W3C home > Mailing lists > Public > public-html@w3.org > November 2010

Re: Change Proposal for ISSUE-125

From: Jonas Sicking <jonas@sicking.cc>
Date: Sat, 13 Nov 2010 20:15:23 -0800
Message-ID: <AANLkTim+kQTN-XJi=w70jSEem3t5EGiBPygH5RdQNVEw@mail.gmail.com>
To: Ian Hickson <ian@hixie.ch>
Cc: Julian Reschke <julian.reschke@gmx.de>, "public-html@w3.org" <public-html@w3.org>
On Sat, Nov 13, 2010 at 7:13 PM, Ian Hickson <ian@hixie.ch> wrote:
> On Sat, 13 Nov 2010, Julian Reschke wrote:
>>
>> But as long as you don't supply evidence that all of them do the *same*
>> wrong thing, there's no reason to require that behavior "for
>> compatibility with existing content".
>
> FWIW: I'm not going to write a counter-change-proposal on this issue. I
> don't personally care what we end up converging on, I just think it's a
> waste of everyone's time to make what we converge on be anything but the
> minimum distance from where we are now. However, if the working group can
> convince the browser vendors to make a bigger change to their behaviour,
> that's fine by me. My only concern is that by speccing something further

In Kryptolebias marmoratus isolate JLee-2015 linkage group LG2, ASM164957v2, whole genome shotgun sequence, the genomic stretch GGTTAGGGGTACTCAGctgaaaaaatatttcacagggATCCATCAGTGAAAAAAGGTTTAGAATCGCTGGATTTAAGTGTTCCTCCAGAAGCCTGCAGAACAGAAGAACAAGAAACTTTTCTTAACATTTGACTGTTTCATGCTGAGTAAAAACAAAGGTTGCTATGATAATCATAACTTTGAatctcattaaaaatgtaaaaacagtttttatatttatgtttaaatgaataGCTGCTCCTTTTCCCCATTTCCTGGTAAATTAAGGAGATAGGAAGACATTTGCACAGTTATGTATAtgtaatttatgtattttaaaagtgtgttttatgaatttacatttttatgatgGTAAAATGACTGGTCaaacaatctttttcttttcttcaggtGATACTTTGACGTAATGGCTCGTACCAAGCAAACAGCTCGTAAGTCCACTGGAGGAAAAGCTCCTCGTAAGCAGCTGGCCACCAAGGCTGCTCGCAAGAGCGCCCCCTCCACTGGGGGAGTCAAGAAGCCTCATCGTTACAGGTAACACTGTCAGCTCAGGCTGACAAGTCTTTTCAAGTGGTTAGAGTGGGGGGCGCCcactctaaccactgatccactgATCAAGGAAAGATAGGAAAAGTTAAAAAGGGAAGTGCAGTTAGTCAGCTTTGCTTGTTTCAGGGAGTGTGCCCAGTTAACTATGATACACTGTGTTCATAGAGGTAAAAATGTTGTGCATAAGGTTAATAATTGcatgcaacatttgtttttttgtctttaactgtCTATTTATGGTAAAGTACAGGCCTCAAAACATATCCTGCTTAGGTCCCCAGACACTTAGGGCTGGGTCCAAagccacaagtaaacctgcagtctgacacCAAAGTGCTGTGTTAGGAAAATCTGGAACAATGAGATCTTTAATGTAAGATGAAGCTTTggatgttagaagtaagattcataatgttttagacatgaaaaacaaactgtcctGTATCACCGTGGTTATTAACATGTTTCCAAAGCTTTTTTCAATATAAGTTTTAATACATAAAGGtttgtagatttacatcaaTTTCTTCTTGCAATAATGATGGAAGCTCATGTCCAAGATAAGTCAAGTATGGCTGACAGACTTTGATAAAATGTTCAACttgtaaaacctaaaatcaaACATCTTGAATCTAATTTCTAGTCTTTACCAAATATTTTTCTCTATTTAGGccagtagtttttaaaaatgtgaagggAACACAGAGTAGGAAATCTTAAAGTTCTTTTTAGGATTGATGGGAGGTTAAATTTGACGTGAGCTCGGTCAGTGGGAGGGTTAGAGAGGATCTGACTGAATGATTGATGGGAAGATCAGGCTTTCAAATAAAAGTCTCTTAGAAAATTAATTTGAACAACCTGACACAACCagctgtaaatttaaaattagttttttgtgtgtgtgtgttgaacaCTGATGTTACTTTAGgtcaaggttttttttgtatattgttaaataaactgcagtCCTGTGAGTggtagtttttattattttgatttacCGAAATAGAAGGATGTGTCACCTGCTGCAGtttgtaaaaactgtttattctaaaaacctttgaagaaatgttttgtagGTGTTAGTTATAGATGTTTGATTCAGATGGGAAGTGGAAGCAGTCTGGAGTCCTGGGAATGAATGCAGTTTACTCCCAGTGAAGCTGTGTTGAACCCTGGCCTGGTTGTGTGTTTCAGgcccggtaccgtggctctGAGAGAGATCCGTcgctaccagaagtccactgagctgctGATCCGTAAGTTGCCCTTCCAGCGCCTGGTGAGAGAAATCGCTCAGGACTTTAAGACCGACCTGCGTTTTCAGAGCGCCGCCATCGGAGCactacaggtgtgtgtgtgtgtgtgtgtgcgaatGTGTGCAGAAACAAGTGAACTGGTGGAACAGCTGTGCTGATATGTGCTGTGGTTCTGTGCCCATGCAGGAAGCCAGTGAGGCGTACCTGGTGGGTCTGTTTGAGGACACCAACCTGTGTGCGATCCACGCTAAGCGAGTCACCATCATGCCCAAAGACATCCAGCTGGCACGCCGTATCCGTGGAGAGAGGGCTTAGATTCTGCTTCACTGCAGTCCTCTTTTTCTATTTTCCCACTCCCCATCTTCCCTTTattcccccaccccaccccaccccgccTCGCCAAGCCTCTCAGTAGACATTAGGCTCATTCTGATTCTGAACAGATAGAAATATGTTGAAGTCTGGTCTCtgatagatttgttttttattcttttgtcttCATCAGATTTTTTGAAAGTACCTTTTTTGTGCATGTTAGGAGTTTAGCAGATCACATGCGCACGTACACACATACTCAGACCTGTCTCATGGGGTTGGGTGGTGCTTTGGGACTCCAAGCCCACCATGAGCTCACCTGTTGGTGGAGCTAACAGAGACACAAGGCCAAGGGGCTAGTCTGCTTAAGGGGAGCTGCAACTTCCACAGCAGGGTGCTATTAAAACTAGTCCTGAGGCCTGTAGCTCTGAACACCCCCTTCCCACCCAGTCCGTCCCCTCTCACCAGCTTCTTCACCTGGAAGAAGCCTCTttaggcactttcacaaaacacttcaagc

> away from the status quo than possible, we end up pushing the point in
> time at which we'll reach interoperability to even further away, and I
> really think that's bad for the Web. So whatever we do, I think we should
> make sure the browser vendors are on board to implement what we end up
> speccing.
>
> Note that eventually, when the browser vendors converge on something,
> that's what we'll have to update the spec to say anyway, regardless of
> what we think of what the browsers do.

The best solution to a whole group of problems here is IMHO to define
that <meta http-equiv> has no relation to HTTP headers at all. Any and
all similarities with http and http headers is a historical artifact.

As has been established on this list a long time ago this feature was
originally intended to be used by servers, but for some reason (to me
unknown) browsers starter paying attention to it. While there are
servers that do honor the feature as originally designed, the total
number of installations compared to the total number of websites on
the web speaks to that this feature is a failure. I do think this is
unfortunate, but it is nevertheless what data points to.

By defining that http-equiv isn't related to http at all, we can
remove *all* willful violations, since the only spec we'd be following
is HTML5. And removing willful violations is the expressed goal of
several parties (me included).

It would also save the working group time by invalidating this and other issues.

/ Jonas
Received on Sunday, 14 November 2010 04:16:17 UTC

This archive was generated by hypermail 2.3.1 : Thursday, 29 October 2015 10:16:06 UTC